Top U.S. officials condemned the attack and offered to help the girl.
A Taliban gunman walked up to a bus taking children home from school and shot Malala in the head and neck. Another girl on the bus was also wounded. Pictures of the vehicle showed bloodstained seats where the girls were sitting.
Malala appeared to be out of immediate danger after doctors operated on her early Wednesday to remove a bullet lodged in her neck. But she remained in intensive care at a hospital in the northwestern city of Peshawar, and Pakistan's Interior Minister said the next 48 hours would be crucial.
USADA: Armstrong doping 'most sophisticated' in cycling, 11 ex-teammates testify against him
Lance Armstrong said he wanted to see the names of his accusers. The U.S. Anti-Doping Agency gave him 26, including 11 ex-teammates.
The world's most famous cyclist said he wanted to see the hard evidence that he was a doper. The agency gave him that, too: About 200 pages filled with vivid details — from the hotel rooms riders transformed into makeshift blood-transfusion centers to the way Armstrong's ex-wife rolled cortisone pills into foil and handed them out to all the cyclists.
In all, a USADA report released Wednesday gives the most detailed, unflinching portrayal yet of Armstrong as a man who, day after day, week after week, year after year, spared no expense — financially, emotionally or physically — to win the seven Tour de France titles that the anti-doping agency has ordered taken away.
It presents as matter-of-fact reality that winning and doping went hand-in-hand in cycling and that Armstrong was the focal point of a big operation, running teams that were the best at getting it done without getting caught. Armstrong won the Tour as leader of the U.S. Postal Service team from 1999-2004 and again in 2005 with the Discovery Channel as the primary sponsor.
USADA said the path Armstrong chose to pursue his goals "ran far outside the rules."
As strange as it seems, scientists say increase in Antarctic ice may be sign of climate change
WASHINGTON (AP) — The ice goes on seemingly forever in a white pancake-flat landscape, stretching farther than ever before. And yet in this confounding region of the world, that spreading ice may be a cockeyed signal of man-made climate change, scientists say.
This is Antarctica, the polar opposite of the Arctic.
While the North Pole has been losing sea ice over the years, the water nearest the South Pole has been gaining it. Antarctic sea ice hit a record 7.51 million square miles in September. That happened just days after reports of the biggest loss of Arctic sea ice on record.
Climate change skeptics have seized on the Antarctic ice to argue that the globe isn't warming and that scientists are ignoring the southern continent because it's not convenient. But scientists say the skeptics are misinterpreting what's happening and why.
Shifts in wind patterns and the giant ozone hole over the Antarctic this time of year — both related to human activity — are probably behind the increase in ice, experts say. This subtle growth in winter sea ice since scientists began measuring it in 1979 was initially surprising, they say, but makes sense the more it is studied.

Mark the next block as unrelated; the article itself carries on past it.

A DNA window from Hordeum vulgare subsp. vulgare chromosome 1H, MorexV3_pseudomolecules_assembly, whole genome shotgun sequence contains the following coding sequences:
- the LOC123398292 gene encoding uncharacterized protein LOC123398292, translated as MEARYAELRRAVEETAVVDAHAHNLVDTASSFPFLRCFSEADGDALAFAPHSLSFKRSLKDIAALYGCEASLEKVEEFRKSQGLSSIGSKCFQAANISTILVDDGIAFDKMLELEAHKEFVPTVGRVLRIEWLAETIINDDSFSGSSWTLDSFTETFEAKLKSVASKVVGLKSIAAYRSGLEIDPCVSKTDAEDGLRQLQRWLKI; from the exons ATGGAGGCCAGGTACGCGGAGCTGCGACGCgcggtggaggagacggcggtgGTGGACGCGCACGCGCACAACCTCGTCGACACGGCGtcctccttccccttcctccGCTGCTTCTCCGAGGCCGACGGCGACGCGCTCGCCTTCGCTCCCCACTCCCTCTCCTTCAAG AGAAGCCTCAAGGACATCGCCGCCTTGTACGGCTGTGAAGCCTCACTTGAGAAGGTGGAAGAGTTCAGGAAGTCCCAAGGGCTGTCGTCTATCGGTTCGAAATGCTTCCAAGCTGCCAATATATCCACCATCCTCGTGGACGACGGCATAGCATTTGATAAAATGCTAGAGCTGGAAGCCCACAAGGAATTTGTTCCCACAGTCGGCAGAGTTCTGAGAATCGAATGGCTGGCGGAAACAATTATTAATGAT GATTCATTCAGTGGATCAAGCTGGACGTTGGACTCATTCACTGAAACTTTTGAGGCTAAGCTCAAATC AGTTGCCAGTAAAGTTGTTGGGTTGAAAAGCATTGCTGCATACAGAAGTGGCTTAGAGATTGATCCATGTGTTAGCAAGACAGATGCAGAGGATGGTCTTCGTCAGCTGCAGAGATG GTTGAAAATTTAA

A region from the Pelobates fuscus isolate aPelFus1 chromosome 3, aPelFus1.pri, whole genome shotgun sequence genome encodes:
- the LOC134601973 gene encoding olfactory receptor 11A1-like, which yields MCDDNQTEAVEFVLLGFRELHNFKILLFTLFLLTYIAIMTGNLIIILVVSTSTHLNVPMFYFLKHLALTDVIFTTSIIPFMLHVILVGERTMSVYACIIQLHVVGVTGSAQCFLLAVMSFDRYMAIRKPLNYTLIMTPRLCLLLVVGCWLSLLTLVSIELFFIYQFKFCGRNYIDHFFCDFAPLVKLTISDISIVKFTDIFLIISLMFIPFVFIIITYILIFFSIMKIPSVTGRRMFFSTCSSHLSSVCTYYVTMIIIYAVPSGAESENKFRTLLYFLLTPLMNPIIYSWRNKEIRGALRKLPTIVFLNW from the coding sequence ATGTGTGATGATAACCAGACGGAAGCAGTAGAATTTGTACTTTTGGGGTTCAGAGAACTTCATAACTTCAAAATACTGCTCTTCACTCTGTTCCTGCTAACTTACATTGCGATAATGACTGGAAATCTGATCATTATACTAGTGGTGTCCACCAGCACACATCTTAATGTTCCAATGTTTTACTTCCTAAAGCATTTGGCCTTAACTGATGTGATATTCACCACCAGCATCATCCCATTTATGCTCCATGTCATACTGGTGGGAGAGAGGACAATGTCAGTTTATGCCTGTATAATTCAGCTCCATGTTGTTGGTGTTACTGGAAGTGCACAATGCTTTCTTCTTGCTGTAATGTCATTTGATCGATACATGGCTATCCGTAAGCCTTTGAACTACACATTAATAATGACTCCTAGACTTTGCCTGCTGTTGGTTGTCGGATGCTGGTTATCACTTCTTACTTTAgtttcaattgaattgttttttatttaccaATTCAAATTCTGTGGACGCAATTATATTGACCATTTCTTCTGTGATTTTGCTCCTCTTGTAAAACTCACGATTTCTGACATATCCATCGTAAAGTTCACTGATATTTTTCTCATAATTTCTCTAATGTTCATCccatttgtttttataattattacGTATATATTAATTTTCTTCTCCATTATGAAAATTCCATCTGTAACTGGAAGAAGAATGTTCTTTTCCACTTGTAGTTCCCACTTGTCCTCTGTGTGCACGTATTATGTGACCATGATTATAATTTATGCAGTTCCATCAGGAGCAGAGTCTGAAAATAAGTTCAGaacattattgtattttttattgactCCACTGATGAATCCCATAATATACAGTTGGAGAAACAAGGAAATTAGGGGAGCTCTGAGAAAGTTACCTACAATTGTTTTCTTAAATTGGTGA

Islam appears to spread in Haiti, a country where Christianity and Voodoo hold sway
PORT-AU-PRINCE, Haiti (AP) — School teacher Darlene Derosier lost her home in the 2010 earthquake that devastated her country. Her husband died a month later after suffering what she said was emotional trauma from the quake. She and her two daughters now live in tents outside the capital of Port-au-Prince, surrounded by thousands of others made homeless and desperate by the disaster.
What's helped pull her through all the grief, she said, has been her faith, but not of the Catholic, Protestant or even Voodoo variety that have predominated in this island country. Instead, she's converted to a new religion here, Islam, and built a small neighborhood mosque out of cinderblocks and plywood, where some 60 Muslims pray daily.
Islam has won a growing number of followers in this impoverished country, especially after the catastrophe two years ago that killed some 300,000 people and left millions more homeless. A capital where church attendance is so prevalent that the streets echo with Christian hymns on Sundays now has at least five mosques, a Muslim parliament member and a nightly local television program devoted to Islam.
The disaster drew in aid groups from around the world, including Islamic Relief USA, which built 200 shelters and a secondary school with 20 classrooms.
"After the earthquake we had a lot of people join," said Robert Dupuy, an imam or Islamic spiritual leader in the capital. "We were organized. We had space in the mosques to receive people and food to feed them."
A day to get married, buy a lottery ticket, hold a debate? 10-11-12 is appealing date to some
NEW YORK (AP) — So what are you doing on Thursday?
Not you, Joe Biden and Paul Ryan — we already know you're a little busy with that debate thing. But others may be marking, in some way, the fact that Thursday is a special day, numerically speaking: It's 10-11-12.
Nice, but how significant? Those who study numbers say, well, not too much. Or perhaps it's better to say that it's as significant as you want it to be.
Significant enough to influence your wedding date? At one wedding chapel in Las Vegas, Forever Grand at the MGM Resorts, there's a special numerology package, including a chapel, a pianist, a minister, and a limo to the courthouse, among other things. (And if you're just finding out about this, it isn't too late: There's another special at Forever Grand for 12-12-12.)
The date 10-11-12 has proven not nearly as popular as last year's 11-11-11, when there were 22 weddings at the chapel, says manager Glynnis Sherwood. Nine weddings are booked for Thursday, almost certainly because of the date, she says, adding: "Of course, the biggest was 07-07-07, when we had 62."